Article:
Letters

Letters 08-24-2015

Bush And Blame Jeb Bush strikes again. Understand that Bush III represents the nearly extinct, compassionate-conservative, moderate wing of the Republican party...

No More State Theatre I was quite surprised and disgusted by an article I saw in last week’s edition. On pages 18 and 19 was an article about how the State Theatre downtown let some homosexual couple get married there...

GMOs Unsustainable Steve Tuttle’s column on GMOs was both uninformed and off the mark. Genetic engineering will not feed the world like Tuttle claims. However, GMOs do have the potential to starve us because they are unsustainable...

A Pin Drop Senator Debbie Stabenow spoke on August 14 to a group of Democrats in Charlevoix, an all-white, seemingly middle class, well-educated audience, half of whom were female...

A Slippery Slope Most of us would agree that an appropriate suggestion to a physician who refuses to provide a blood transfusion to a dying patient because of the doctor’s religious views would be, “Please doctor, change your profession as a less selfish means of protecting your religious freedom.”

Stabilize Our Climate Climate scientists have been saying that in order to stabilize the climate, we need to limit global warming to less than two degrees. Renewables other than hydropower provide less than 3 percent of the world energy. In order to achieve the two degree scenario, the world needs to generate 11 times more wind power by 2050, and 36 times more solar power. It will require a big helping of new nuclear power, too...

Harm From GMOs I usually agree with the well-reasoned opinions expressed in Stephen Tuttle’s columns but I must challenge his assertions concerning GMO foods. As many proponents of GMOs do, Mr. Tuttle conveniently ignores the basic fact that GMO corn, soybeans and other crops have been engineered to withstand massive quantities of herbicides. This strategy is designed to maximize profits for chemical companies, such as Monsanto. The use of copious quantities of herbicides, including glyphosates, is losing its effectiveness and the producers of these poisons are promoting the use of increasingly dangerous substances to achieve the same results...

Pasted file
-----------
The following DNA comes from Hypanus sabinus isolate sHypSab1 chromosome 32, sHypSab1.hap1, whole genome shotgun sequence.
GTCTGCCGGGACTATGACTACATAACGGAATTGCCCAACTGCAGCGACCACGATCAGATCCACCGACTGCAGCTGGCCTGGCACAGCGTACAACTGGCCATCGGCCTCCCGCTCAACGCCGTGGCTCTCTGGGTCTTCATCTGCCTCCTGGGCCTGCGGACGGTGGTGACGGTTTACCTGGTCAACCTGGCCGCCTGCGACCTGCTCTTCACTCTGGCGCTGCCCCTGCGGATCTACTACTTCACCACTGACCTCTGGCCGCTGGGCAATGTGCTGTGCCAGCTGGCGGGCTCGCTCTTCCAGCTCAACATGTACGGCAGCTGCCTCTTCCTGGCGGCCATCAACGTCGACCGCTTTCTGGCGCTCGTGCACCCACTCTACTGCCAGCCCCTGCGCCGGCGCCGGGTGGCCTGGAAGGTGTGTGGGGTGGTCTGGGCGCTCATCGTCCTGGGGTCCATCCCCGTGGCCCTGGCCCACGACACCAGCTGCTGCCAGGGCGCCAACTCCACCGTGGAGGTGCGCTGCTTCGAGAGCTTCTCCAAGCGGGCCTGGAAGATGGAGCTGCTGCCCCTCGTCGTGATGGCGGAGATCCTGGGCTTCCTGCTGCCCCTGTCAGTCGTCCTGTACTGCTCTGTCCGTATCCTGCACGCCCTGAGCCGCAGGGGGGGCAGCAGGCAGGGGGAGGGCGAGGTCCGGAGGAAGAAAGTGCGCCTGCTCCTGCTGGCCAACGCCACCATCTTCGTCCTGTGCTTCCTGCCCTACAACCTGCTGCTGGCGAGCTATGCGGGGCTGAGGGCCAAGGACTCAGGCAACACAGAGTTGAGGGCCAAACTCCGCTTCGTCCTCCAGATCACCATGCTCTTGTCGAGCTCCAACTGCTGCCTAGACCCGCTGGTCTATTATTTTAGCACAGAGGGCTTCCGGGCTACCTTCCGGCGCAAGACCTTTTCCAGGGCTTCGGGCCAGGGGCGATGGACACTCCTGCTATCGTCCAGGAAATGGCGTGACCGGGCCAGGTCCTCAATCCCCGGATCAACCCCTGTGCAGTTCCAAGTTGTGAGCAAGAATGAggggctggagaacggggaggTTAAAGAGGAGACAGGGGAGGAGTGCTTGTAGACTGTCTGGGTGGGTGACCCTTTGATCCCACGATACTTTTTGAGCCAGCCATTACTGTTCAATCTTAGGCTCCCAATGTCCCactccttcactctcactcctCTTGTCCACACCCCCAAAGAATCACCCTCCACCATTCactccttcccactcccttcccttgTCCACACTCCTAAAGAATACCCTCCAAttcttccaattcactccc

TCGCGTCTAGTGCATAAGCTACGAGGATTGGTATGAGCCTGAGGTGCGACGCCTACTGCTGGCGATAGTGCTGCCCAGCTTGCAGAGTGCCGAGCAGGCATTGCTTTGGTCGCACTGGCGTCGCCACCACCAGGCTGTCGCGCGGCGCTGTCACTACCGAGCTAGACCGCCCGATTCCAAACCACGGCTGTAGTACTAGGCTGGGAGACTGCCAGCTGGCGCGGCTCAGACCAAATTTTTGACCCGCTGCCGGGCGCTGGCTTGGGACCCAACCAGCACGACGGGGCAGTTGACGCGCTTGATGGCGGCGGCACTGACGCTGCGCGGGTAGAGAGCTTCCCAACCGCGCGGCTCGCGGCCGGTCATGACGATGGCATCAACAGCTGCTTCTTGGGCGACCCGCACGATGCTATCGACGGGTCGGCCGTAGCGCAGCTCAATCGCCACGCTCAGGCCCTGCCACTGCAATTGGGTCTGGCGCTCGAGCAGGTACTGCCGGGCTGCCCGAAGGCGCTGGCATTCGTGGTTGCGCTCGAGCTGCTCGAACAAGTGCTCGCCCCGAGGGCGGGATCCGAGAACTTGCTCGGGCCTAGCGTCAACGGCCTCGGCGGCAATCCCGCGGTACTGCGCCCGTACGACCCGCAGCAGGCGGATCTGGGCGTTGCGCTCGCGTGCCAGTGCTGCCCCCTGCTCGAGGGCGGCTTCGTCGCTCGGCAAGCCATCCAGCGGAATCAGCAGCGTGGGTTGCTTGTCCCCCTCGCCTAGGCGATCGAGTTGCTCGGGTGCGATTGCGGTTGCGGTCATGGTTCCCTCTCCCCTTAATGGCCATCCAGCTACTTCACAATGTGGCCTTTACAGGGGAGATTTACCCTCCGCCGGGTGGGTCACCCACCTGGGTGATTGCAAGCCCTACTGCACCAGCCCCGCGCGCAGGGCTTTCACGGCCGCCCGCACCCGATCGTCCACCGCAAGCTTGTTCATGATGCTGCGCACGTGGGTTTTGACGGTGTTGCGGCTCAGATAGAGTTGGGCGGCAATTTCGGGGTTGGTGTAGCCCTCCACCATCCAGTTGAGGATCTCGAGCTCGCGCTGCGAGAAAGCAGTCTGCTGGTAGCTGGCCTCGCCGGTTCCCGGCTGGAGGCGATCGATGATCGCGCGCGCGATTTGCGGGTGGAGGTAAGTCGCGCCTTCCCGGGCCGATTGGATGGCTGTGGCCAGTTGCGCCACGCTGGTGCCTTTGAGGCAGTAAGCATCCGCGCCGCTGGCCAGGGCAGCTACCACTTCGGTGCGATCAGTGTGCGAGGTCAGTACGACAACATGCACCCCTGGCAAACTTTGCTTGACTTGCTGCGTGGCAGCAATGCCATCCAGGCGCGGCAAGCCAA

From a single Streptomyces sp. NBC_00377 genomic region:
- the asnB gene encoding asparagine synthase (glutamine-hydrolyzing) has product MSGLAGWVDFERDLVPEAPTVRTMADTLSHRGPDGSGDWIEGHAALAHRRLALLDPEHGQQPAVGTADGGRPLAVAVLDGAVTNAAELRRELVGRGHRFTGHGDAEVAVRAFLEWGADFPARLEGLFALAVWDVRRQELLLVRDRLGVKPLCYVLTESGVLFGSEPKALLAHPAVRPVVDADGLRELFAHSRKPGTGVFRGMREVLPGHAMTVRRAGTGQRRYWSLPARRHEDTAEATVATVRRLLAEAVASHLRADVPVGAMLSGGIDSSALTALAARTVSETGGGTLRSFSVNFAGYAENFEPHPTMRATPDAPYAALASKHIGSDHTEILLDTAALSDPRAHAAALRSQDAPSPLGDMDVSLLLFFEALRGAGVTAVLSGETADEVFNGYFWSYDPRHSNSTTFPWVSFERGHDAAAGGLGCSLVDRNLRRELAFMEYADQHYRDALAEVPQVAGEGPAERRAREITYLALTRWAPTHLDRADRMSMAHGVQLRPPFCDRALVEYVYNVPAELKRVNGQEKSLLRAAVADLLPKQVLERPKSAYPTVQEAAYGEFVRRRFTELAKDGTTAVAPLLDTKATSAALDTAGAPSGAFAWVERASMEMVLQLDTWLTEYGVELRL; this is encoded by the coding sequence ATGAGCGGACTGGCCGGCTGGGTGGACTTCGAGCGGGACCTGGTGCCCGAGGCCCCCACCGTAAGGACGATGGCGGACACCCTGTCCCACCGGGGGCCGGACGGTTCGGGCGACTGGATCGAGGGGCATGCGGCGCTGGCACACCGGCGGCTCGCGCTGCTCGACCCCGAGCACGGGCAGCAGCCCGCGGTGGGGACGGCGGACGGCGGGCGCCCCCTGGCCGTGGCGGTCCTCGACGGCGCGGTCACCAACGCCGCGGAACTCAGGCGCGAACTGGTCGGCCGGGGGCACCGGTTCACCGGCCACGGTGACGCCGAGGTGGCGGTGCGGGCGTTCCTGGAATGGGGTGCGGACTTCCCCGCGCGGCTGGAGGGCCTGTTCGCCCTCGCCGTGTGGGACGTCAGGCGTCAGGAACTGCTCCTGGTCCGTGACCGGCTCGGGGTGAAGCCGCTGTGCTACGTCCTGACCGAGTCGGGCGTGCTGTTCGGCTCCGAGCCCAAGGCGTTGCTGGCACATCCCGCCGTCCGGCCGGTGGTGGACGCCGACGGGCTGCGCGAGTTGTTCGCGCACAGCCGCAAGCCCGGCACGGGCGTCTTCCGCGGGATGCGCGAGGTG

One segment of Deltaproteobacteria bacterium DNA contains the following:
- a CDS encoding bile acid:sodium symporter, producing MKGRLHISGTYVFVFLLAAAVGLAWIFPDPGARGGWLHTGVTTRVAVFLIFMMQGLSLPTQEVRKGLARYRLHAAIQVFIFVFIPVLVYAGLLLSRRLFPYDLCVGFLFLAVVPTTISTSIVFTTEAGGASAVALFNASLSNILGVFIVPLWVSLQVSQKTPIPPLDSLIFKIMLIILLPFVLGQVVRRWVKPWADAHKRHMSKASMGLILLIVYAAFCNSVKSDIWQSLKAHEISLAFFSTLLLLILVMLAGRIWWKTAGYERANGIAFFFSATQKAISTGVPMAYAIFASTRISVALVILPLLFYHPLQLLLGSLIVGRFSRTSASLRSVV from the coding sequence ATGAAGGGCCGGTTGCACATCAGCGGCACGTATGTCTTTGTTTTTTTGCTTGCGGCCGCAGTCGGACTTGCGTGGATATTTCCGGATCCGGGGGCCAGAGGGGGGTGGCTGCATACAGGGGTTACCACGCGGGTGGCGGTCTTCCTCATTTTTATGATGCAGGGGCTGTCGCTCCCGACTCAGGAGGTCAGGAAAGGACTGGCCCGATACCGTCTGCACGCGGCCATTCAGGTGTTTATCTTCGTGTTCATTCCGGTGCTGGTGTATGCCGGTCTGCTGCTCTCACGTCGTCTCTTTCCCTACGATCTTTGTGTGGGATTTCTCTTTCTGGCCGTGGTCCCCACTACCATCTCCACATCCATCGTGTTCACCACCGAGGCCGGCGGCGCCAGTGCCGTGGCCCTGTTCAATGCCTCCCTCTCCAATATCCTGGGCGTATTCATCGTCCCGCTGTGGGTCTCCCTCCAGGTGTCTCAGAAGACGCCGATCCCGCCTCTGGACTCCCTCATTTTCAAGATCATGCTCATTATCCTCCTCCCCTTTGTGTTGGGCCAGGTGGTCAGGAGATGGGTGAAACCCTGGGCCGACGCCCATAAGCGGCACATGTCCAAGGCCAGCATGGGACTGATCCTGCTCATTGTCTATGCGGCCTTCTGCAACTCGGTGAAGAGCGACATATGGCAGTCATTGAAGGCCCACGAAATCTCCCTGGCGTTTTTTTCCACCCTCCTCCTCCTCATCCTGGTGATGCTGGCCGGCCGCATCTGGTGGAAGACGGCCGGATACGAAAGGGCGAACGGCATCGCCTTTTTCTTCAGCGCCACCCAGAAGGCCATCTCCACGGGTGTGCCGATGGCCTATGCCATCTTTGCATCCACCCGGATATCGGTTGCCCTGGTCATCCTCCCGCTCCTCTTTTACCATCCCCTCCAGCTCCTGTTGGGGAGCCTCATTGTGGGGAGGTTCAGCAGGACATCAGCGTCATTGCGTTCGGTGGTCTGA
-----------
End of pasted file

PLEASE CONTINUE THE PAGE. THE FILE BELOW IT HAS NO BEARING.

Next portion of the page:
Home · Articles · News · Music · 4Play: Various Artists, Brian...
. . . .

4Play: Various Artists, Brian Keane, Various Artists, Simon and Garfunkel

Kristi Kates - September 5th, 2011
Various Artists - America: A Tribute to Heroes - Interscope
Big-scale concerts - especially those with a long list of equally big names - can take up to a year to organize. But when duty calls, musicians and organizers can definitely step up to the plate and deliver, as they did with this heartfelt and surprisingly subdued presentation, which took place on September 21, 2001. Broadcast commercial-free by all four major US TV networks, the event took place on a stage lit by hundreds of candles, and featured moving performances by Neil Young (John Lennon’s “Imagine”), Wyclef Jean (“Redemption Song”), Bruce Springsteen (“My City of Ruins”), and U2’s emotional medley of “Peace on Earth”/”Walk On.”


Brian Keane - New York (Original Soundtrack Recording) - RCA
The striking accompaniment to the PBS documentary of the same name, this album features the skillfully-written NYC-focused compositions of Brian Keane, alongside revamps of some of the best-known classic compositions about the Big Apple. “Dark History Theme” and “Dark History Waltz” both dredge up plenty of emotion about the attacks on NYC both new and historical; “Transformation” musically evokes the City’s growth and changes over time; and “City of Dreams” especially captures the depth of living in the City itself. Classics “Rhapsody in Blue,” “Take the ‘A’ Train,” and “Anything Goes” round out this audio tour of Manhattan and its wealth of stories.

Various Artists - The Concert for New York City - Sony
This two-disc set showcases the best of this concert, which took place at NYC’s own Madison Square Garden on October 20, 2001, and featured highlights such as James Taylor’s “Fire and Rain,” Five for Fighting’s “Superman,” Billy Joel’s “New York State of Mind,” and David Bowie covering Simon and Garfunkel’s emotional “America.” Organized by Beatle Paul McCartney (and featuring many of his Brit-rock pals including Rolling Stones Mick Jagger and Keith Richards, The Who, Bowie, and Elton John), the event focused on honoring the NYFD and NYPD first responders, recovery workers, and those lost in the attacks. A moving and hopeful tribute.

Simon and Garfunkel - Tales from New York: The Very Best Of - Sony/Columbia
Few artists current or classic capture the feelings and moods of New York City better than Paul Simon and Art Garfunkel. While this album wasn’t specifically crafted with September 11 in mind (it’s an older release), it’s still a perfect tribute to The City That Never Sleeps, from the subterranean subway and tenement warnings of “The Sound of Silence,” to the seasonal perfection that is “A Hazy Shade of Winter,” and the solitary city dweller of “I Am a Rock.” Even more City-specific are standouts “The 59th Street Bridge Song (Feelin’ Groovy),” “At the Zoo,” “The Only Living Boy in New York,” and of course the duo’s evocative (and oft-covered) “America.”

 
  • Currently 3.5/5 Stars.
  • 1
  • 2
  • 3
  • 4
  • 5
 
 

 

 
 
 
Close
Close
Close